Calling it a roller coaster ride is both obvious and odd, yet completely apt: I not only found myself bracing and clutching at each act of violence, but also at the shifty character developments. Stewart—who has seemingly been cast with the express purpose of turning an viewer’s expectation its head—arrives with a genteel exterior that almost convinces you he may let the Ain’t Rights walk away under certain conditions. The bottom eventually drops out from beneath the audience, however, leaving them to completely fret for this scrappy little band, who (in true punk fashion) become endearing in their rebellion.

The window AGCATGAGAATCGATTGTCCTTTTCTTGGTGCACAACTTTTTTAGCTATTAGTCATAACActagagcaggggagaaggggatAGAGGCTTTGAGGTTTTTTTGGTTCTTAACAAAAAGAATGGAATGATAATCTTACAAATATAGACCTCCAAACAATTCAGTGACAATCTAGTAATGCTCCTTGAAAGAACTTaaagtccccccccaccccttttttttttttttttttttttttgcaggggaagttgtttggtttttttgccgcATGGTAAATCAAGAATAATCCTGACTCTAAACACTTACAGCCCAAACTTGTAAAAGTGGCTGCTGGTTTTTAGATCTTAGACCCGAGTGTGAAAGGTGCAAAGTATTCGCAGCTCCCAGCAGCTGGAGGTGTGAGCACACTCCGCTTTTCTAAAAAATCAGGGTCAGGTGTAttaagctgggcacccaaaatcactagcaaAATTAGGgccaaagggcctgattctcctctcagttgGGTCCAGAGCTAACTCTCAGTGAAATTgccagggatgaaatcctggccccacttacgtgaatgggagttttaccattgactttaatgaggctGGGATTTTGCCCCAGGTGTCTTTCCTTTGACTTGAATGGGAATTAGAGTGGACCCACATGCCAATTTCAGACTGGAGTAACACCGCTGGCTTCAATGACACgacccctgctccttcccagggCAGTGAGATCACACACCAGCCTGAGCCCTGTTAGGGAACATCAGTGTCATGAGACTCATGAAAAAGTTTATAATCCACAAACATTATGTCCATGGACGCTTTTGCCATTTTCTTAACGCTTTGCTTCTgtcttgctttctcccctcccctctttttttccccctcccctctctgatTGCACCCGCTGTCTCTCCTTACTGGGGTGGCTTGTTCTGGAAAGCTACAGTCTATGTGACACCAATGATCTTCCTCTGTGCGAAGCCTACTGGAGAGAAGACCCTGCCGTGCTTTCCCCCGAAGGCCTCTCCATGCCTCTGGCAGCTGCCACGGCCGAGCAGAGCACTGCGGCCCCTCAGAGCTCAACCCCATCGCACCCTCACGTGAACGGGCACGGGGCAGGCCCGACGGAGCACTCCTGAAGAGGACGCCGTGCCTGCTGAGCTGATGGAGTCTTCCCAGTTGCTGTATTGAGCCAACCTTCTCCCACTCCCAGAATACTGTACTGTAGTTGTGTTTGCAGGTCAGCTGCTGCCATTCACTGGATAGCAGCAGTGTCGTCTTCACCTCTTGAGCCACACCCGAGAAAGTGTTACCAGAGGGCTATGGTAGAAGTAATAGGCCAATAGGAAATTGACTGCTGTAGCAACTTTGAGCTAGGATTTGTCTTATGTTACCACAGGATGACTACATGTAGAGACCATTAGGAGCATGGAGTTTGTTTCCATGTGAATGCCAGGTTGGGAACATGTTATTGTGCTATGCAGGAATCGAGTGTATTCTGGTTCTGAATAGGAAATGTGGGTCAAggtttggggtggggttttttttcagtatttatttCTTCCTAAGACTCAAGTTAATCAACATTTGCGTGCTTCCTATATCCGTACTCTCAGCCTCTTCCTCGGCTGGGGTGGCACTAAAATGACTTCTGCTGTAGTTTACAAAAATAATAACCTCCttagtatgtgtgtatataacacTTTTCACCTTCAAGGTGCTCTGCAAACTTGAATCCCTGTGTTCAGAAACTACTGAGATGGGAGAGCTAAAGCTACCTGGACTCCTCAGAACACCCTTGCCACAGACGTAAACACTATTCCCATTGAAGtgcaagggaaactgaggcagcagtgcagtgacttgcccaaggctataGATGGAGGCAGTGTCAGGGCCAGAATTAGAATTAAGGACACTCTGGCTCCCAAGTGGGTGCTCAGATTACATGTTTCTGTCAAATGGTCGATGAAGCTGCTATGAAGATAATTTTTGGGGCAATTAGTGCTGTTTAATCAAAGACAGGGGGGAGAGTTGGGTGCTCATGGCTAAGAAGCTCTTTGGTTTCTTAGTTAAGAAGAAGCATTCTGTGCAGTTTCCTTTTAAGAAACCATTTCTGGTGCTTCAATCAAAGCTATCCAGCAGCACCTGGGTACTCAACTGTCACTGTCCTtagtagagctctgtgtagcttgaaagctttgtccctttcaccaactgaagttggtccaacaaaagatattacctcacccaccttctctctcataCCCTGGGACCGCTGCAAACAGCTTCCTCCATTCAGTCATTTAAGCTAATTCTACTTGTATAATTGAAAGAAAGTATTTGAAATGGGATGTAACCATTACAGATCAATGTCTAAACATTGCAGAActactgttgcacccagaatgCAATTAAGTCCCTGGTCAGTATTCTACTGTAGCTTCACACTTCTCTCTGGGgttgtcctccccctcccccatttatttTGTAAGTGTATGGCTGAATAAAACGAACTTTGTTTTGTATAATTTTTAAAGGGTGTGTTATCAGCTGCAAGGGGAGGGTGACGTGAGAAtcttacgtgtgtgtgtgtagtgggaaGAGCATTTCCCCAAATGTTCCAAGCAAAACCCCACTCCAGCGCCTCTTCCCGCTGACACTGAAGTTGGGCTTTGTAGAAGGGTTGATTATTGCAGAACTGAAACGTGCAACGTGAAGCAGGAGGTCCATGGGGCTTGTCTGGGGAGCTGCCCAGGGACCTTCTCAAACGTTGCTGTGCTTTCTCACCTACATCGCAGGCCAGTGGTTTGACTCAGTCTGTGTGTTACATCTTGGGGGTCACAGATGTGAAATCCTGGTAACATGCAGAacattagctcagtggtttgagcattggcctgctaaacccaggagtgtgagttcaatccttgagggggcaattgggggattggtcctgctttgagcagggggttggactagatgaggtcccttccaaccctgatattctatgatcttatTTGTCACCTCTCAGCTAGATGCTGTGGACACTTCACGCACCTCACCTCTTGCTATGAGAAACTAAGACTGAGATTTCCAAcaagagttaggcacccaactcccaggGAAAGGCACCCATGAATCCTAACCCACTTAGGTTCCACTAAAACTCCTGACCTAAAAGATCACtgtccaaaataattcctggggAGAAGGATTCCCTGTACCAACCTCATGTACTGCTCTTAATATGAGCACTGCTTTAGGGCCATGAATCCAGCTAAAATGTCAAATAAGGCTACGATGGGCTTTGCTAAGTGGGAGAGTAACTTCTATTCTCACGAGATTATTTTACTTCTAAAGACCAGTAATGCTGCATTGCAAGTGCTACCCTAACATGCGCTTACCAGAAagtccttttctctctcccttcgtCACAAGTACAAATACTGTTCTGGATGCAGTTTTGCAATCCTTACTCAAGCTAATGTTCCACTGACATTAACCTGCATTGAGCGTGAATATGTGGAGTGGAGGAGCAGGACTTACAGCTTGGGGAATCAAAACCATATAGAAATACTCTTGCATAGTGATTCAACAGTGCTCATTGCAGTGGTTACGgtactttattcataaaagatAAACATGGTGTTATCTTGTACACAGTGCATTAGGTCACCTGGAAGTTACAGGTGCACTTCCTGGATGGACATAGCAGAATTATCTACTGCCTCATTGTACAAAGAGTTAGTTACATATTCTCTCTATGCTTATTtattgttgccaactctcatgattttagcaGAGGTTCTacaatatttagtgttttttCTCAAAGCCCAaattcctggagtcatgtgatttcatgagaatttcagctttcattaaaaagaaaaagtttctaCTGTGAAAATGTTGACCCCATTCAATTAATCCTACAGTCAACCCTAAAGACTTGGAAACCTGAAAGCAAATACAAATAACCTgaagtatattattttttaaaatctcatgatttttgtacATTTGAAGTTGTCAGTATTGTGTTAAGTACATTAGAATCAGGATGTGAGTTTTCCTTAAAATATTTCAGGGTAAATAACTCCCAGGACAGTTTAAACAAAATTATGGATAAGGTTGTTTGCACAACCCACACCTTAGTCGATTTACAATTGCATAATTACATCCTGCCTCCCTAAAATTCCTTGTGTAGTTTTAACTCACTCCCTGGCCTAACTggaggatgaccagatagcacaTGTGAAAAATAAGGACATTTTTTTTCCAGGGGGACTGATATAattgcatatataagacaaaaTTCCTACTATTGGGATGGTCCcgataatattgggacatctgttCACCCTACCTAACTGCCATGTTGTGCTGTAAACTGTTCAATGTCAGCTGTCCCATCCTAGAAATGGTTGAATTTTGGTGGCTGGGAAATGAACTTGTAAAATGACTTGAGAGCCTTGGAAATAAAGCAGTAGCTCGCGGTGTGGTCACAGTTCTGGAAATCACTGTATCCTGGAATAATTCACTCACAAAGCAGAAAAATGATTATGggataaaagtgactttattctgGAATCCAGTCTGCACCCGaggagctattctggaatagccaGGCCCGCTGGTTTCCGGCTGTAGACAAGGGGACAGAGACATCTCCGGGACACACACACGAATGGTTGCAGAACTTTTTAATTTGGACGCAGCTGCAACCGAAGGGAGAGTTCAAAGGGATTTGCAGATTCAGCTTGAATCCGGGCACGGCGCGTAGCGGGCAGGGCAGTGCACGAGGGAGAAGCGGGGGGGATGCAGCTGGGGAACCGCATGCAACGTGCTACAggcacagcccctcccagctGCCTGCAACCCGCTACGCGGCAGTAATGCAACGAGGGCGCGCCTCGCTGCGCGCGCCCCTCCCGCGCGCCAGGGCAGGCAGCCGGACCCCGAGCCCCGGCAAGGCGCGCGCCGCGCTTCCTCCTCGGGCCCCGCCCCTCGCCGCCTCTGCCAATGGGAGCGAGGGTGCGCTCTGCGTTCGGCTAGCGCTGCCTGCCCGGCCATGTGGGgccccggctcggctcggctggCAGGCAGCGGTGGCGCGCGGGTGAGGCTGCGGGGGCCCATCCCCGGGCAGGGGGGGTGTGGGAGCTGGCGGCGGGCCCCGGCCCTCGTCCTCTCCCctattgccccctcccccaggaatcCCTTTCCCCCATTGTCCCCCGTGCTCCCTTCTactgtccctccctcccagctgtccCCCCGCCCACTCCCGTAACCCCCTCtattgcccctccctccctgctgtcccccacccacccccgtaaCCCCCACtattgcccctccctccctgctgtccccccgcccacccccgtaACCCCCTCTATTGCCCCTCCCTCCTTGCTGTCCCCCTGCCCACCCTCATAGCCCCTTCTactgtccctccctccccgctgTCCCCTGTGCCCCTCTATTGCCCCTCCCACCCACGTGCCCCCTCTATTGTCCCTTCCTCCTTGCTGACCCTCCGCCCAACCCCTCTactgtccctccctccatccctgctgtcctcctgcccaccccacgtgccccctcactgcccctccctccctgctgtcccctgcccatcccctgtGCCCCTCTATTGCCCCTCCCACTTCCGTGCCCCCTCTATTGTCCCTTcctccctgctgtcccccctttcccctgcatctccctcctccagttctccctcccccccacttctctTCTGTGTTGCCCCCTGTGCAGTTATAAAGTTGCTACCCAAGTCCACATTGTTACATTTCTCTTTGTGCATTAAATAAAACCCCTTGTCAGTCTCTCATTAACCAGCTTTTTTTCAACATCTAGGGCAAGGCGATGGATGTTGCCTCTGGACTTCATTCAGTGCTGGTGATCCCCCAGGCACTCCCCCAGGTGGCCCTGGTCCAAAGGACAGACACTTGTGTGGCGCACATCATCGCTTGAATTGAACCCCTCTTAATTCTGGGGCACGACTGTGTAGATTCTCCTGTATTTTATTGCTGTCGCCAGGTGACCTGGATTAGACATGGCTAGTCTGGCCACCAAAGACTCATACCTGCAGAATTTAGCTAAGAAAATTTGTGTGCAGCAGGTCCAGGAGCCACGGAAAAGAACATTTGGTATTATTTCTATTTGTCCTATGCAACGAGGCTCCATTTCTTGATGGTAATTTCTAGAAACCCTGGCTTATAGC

I love Pat’s willingness to tell a group of skinheads to fuck off, and I understand the cold feet he gets when finally taking the stage—but I love Sam’s (Alia Shawkat) response to the hesitation even more: “go through with it, or I’ll them you’re Jewish.” Likewise, I love how Reece (Joe Cole) refuses to take any shit, even from the burly bouncer (Eric Edelstein) that holds them at gunpoint. All pretentions and judgment aside—sure these four siphon gas and like to have dumb conversations about “desert island bands” and the like—this is a close-knit group that doesn’t deserve to be caught in a neo-Nazi hellhole. You want nothing more than to see them claw their way out of this grimy squalor, covered in skinhead blood if necessary—and it’s just at this point that Saulnier make it clear that he’s not interested in what you want.